Of The Bruery’s long line of Mélange experimental blends, the #3 seems to be the best known, most widely consumed, and among the top rated iterations. It has three components: their Anniversary Old Ale (a solera-style barrel-aged beer that holds a special place in my heart), White Oak Sap (a barrel-aged wheatwine that I have not had, but which bears a resemblance to White Oak, which is actually one of my least favorite Bruery beers), and the fabled Black Tuesday (a colossal 18%+ ABV imperial stout aged in bourbon barrels that is glorious). All of these components are above 14% ABV and it’s packaged in a large-format bottle because (as I’ve already established) Patrick Rue is trying to kill us. He doesn’t feel pity, or remorse, or fear. And he absolutely will not stop… ever, until we are drunk.
Anyways, exact proportions of the blend are unknown, but I’m going to give it a SWAG because I’m the worst. I suspect the majority of this beer is the Anniversary Ale, with smaller proportions of White Oak Sap and Black Tuesday that mostly cancel each other out, leaving us back at Anniversary Ale territory. Which, like, isn’t a bad thing. I absolutely love the Anniversary Ales, and this one does feel like it gives a slight twist to the old familiar. That being said, I was perhaps hoping for a little more of the Black Tuesday influence. Still, with Mélange #3 hitting distribution this year, it’s not difficult to obtain (if a bit pricey), so if you like the Bruery’s barrel-aged stuff and you can handle MarkIntiharing a 16.3% ABV beer, this is worth checking out:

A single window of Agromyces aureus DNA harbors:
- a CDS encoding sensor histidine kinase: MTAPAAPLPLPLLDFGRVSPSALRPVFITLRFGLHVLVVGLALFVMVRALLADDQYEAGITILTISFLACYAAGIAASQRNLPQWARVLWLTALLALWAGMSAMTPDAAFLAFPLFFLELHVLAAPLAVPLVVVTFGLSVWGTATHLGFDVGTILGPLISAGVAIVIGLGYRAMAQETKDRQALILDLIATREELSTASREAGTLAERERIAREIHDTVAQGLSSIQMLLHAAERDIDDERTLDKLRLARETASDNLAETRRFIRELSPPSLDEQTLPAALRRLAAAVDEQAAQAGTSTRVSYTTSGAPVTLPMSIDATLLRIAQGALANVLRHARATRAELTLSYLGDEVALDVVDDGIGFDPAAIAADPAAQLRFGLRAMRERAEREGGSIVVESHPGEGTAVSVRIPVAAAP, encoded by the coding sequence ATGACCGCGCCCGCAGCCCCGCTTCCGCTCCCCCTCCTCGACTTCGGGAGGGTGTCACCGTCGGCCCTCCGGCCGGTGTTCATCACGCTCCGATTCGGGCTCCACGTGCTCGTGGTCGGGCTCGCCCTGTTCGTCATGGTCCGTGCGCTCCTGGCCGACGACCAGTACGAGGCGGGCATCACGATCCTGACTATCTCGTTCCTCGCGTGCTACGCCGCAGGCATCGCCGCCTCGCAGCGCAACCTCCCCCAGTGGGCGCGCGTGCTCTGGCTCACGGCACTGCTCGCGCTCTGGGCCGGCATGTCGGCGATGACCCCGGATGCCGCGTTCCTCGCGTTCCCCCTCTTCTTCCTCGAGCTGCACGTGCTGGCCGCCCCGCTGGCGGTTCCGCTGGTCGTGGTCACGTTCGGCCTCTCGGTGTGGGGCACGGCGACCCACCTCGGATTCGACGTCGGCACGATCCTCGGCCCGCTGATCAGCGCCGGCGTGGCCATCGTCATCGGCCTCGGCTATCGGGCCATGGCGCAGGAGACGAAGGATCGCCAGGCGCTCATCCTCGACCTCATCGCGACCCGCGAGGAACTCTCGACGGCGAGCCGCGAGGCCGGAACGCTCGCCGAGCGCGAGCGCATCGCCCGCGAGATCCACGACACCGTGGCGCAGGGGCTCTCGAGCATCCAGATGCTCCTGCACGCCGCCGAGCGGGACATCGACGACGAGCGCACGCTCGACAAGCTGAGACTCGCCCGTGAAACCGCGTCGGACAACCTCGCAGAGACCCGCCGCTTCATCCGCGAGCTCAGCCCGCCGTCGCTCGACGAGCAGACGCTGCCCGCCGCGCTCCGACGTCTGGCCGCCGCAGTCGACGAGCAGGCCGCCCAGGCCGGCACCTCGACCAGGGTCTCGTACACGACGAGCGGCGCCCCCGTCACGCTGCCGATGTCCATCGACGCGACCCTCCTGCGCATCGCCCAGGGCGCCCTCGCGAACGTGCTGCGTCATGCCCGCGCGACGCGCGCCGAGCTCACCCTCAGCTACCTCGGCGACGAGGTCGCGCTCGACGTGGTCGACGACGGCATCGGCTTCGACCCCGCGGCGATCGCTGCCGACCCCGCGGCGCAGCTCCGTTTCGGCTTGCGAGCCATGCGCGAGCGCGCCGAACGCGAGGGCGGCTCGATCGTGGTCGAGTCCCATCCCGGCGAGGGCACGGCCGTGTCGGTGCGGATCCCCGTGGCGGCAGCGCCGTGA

The Bruery Mélange #3 – Pours a murky dark brown color, maybe a scosh darker than your typical anniversary beer, with half a finger of off white head. Smells wonderful, caramel, toffee, oak, vanilla, toffee, caramel, bourbon, toffee, caramel, hints of something a little darker, not quite roast, but maybe chocolate, lending it a sorta chocolate covered caramel/toffee feel. Taste follows the nose, rich caramel and toffee, bourbon, oak and vanilla, did I mention caramel and toffee, lots of booze in the finish. As it warms, dark fruit emerges in the middle and evens out that finish. Mouthfeel is full bodied, rich, and chewy, plenty of boozy heat. Overall, it feels a lot like a slightly more complex Bruery Anniversary beer; the other components are there, but they seem to balance each other out, leaving you back in Anniversary territory. Not that that is a bad thing, as those anniversary beers are some of my all time favorites. A-
Beer Nerd Details: 16.3% ABV bottled (750 ml). Drank out of a tulip/snifter glass on 4/15/17. Vintage: 2017.
Par for the barrel-aged Bruery course, which is pretty good in my book, and it was a welcome return to beer after my temporary hiatus.